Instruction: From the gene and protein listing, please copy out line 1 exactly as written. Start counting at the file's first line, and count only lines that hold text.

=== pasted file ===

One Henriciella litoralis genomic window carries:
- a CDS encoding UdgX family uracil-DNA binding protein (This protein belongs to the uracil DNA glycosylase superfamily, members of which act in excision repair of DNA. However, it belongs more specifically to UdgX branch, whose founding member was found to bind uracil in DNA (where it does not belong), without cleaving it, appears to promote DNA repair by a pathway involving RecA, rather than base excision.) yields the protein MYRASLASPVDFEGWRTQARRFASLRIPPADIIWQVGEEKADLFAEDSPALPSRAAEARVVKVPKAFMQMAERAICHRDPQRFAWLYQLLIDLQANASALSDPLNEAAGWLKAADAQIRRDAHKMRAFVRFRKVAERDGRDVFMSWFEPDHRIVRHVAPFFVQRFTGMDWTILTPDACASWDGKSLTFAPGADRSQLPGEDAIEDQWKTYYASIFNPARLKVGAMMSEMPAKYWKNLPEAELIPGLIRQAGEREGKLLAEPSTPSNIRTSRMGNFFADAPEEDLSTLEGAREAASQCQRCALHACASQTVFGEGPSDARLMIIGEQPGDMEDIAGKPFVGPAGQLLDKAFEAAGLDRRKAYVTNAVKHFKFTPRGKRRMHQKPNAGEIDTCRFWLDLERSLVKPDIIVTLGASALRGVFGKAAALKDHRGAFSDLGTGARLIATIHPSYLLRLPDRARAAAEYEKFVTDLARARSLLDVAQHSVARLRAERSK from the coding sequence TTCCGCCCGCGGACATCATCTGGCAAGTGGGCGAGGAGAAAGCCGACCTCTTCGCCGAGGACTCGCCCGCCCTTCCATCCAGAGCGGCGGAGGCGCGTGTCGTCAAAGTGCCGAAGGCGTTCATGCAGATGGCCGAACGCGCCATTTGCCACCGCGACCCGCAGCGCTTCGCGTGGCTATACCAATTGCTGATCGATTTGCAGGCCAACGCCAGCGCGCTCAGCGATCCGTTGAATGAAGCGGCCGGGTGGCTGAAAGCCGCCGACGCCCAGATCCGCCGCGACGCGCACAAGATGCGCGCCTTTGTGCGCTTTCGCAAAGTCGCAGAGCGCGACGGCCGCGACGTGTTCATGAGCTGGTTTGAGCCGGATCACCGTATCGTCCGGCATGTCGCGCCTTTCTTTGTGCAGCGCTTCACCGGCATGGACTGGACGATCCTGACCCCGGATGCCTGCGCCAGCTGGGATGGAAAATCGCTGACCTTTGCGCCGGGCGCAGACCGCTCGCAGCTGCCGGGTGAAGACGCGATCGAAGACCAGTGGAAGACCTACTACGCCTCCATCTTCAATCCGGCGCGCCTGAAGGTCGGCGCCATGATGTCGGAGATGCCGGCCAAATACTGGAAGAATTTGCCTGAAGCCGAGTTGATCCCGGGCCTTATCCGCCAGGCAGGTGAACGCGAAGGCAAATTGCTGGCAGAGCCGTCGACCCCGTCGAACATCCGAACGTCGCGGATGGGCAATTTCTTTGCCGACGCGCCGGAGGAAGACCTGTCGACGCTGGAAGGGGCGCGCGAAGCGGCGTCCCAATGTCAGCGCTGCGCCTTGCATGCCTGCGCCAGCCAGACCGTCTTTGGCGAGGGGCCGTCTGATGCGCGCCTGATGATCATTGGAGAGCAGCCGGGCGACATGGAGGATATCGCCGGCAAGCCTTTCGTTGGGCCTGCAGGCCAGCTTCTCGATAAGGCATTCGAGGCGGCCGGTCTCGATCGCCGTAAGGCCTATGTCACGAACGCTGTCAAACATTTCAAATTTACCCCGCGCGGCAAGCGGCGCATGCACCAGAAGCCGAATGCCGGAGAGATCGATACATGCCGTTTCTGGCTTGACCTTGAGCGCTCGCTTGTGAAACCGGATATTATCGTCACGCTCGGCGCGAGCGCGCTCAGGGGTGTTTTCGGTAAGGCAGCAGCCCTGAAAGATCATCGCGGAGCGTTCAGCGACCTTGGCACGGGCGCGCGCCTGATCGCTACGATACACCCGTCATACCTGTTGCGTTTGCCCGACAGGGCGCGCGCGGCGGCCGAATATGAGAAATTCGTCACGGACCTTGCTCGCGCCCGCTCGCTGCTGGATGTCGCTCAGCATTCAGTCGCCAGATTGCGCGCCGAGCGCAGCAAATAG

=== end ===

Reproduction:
One Henriciella litoralis genomic window carries: